The previous stops (conveniently sited at the bottom of that deserted spine mall and the yet to open Odeon and gym) had a departure listing, but oddly the bus stop flags on either side of the road both indicated incorrectly buses would be heading to Leeds.
Still, it’s a bit churlish to criticise what are obviously teething issues as even the main corporate signage for The Springs was still being finished off on Monday.
So that and the leaflet aside (which after all is an endemic structural issue on how things work in West Yorkshire which I touched on in yesterday’s blog) it’s really encouraging to see First Leeds investing in new buses and a new service and seeing their new attractive branding coming to the fore at last. I hope it achieves deserved success.
TfL’s much leaked cuts to central London’s bus routes were officially published today as a six week public consultation is launched.
As expected the plans involve removing parts of or whole bus routes along busy roads also served by other routes on the grounds the overall capacity supplied by the combined route frequencies is well able to cope with the falling demand. The now often quoted sop for passengers facing a consequential change of bus for their journey is: ‘the Hopper fare will mean no increase in fares paid’.
But that’s not much consolation for passengers facing a more inconvenient journey involving changes in buses. There’s no question such a worsened journey proposition should mean paying higher fares. You can’t help thinking the Hopper fare has turned into a front for cutting service levels.
A through journey is far more convenient than having to change buses with all the uncertainties and disruption this brings, especially passengers encumbered with shopping or buggies or with accessibility issues. It makes travel seem more than twice the effort, when a change is involved.
Knowing these changes were coming I took the opportunity a week or so ago to carry out some impromptu surveys on those sections of route facing withdrawal. My observations reaffirm TfL’s stance there’s more than adequate capacity to cater for existing demand; and frankly the further downturn in passengers travelling which can be expected as a consequence of these planned cuts. Whenever you disrupt journeys you can expect to lose passengers.
Take route 171 from Catford for example, being cut back from it’s current northern terminus at Holborn. TfL are quite right, all the buses I saw north of the planned new northern terminus at Elephant and Castle had only half a dozen to a dozen passengers on board who could easily be accommodated on the abundance of empty seats on other bus routes between these points.
Similarly I had a ride on a morning peak hour route 4 from north London to its southern terminus at Waterloo. Whereas we were near enough full through Islington, after St Pauls (where it’s planned to divert the route to Blackfriars to replace a withdrawn section of another route, the 388), passenger numbers had thinned to around a dozen towards Aldwych and Waterloo picking up only a handful of new passengers who could easily be accommodated on alternative routes.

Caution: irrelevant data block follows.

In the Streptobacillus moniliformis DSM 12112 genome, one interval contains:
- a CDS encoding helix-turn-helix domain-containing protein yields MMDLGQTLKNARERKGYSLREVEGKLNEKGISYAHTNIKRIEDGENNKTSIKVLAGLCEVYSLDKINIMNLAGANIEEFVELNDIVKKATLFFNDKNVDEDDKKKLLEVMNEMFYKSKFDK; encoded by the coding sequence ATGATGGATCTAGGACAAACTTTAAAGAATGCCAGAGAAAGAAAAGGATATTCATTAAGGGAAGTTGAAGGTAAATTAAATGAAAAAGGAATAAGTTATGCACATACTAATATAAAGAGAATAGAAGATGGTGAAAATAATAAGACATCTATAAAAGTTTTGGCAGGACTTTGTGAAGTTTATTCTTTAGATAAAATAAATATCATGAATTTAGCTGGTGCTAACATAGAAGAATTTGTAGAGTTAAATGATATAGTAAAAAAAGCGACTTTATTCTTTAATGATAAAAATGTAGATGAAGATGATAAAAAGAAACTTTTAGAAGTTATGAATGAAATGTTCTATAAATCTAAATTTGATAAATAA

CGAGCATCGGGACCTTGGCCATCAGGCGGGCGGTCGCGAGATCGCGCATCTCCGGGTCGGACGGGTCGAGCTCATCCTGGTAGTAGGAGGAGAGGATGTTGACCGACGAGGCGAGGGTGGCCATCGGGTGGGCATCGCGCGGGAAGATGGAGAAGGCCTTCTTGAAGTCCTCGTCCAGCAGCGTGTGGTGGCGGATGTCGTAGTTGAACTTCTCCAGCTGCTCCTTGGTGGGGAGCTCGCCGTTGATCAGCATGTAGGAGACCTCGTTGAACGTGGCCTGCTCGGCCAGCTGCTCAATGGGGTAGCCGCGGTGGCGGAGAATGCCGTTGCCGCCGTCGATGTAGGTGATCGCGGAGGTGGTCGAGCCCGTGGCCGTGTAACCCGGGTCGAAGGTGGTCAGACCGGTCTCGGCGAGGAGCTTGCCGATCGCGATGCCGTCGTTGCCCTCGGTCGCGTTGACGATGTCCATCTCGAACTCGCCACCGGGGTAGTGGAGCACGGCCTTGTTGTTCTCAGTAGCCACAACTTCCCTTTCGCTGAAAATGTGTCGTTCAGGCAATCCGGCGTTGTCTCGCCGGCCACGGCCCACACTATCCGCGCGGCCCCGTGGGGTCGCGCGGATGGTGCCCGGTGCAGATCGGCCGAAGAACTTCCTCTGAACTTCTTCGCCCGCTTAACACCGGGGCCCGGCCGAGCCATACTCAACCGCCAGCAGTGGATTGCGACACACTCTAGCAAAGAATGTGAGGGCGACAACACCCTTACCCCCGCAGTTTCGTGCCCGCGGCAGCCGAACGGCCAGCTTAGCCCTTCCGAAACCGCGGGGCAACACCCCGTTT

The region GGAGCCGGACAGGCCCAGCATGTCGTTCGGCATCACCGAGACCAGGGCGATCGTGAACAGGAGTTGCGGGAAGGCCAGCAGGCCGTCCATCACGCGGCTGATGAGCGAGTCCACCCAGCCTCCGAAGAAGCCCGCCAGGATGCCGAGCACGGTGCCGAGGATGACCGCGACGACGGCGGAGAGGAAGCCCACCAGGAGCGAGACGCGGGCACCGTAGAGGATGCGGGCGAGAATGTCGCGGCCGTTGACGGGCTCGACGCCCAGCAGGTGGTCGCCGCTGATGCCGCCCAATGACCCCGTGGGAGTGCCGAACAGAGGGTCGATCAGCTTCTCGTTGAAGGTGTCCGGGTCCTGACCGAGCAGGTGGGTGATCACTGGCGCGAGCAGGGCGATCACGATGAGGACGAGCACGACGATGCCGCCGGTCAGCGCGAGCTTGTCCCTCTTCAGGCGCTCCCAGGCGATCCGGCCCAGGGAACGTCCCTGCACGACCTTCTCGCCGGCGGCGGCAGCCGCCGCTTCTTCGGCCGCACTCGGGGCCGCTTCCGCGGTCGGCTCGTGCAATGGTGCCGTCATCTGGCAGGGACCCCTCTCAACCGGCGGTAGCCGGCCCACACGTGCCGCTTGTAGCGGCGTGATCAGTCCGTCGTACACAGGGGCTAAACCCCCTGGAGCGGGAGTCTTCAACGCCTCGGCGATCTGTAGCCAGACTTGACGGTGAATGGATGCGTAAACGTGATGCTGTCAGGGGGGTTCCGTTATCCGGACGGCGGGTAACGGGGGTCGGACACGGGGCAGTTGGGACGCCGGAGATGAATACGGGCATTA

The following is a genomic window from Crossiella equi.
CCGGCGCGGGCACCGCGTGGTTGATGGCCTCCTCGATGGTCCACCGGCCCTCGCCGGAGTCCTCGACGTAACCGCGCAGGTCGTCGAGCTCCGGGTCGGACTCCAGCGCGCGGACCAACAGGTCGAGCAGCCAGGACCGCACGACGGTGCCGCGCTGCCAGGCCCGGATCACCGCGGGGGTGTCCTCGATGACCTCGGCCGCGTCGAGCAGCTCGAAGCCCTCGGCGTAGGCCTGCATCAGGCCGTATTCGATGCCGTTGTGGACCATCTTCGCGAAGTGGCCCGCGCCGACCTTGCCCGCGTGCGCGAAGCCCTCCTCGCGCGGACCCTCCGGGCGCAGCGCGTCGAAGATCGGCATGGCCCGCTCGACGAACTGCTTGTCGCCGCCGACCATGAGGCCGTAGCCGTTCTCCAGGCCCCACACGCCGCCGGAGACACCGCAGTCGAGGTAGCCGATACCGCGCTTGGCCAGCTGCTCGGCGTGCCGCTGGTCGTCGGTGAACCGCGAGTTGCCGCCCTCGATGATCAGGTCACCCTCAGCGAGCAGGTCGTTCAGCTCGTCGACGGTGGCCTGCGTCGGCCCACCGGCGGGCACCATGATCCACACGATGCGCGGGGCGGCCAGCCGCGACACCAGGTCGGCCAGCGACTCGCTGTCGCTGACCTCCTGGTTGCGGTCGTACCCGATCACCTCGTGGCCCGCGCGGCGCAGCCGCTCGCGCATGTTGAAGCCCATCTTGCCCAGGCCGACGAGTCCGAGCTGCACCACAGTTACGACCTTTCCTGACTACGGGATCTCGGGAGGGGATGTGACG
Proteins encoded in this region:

The same was true on a 242 south of Shoreditch (being diverted to Aldgate to replace the 67) with very few passengers travelling as far as the current terminus at St Pauls. Meanwhile the 67 will be cut back some distance to only travel south from Wood Green as far as Dalston Junction leaving the 149 and 242 to cope onward to Shoreditch; and cope they will from my observations.
BUT; (block capital letters deliberate) this phenomenon of decreasing passenger numbers towards a bus route’s final destination is not exactly surprising; more passengers inevitably get off than get on with the range of destination options diminishing as the route comes to an end. The exception being when a major attraction (shopping centre; station; school etc) is located at the terminus.
On TfL’s logic the 171 could soon be cut back from Elephant and Castle further south to Camberwell Green and save a few more buses and drivers and then why not cut it back further again to New Cross, and so on, with passengers hopping along from bus to bus on other routes instead of enjoying through journeys.
For years London was held as the pinnacle of best practice bus operation. Its growing passenger numbers were lauded by regulation protagonists who deliberately chose to ignore its booming public subsidy grant. Now that grant has been taken away the harsh realities of running buses are hitting the Capital as they have impacted other large conurbations for a couple of decades.
Route RV1, for example, which links parts of the South Bank not directly served by other bus routes on its meandering route from Covent Garden to the Tower is being withdrawn completely after recent frequency reductions. It’s just the sort of route that’s a luxury in a generously publicly funded regime but never a commercial proposition. So it’s no surprise it’s being withdrawn. I suspect there’ll be other London routes of a similar ilk facing the chop in the future.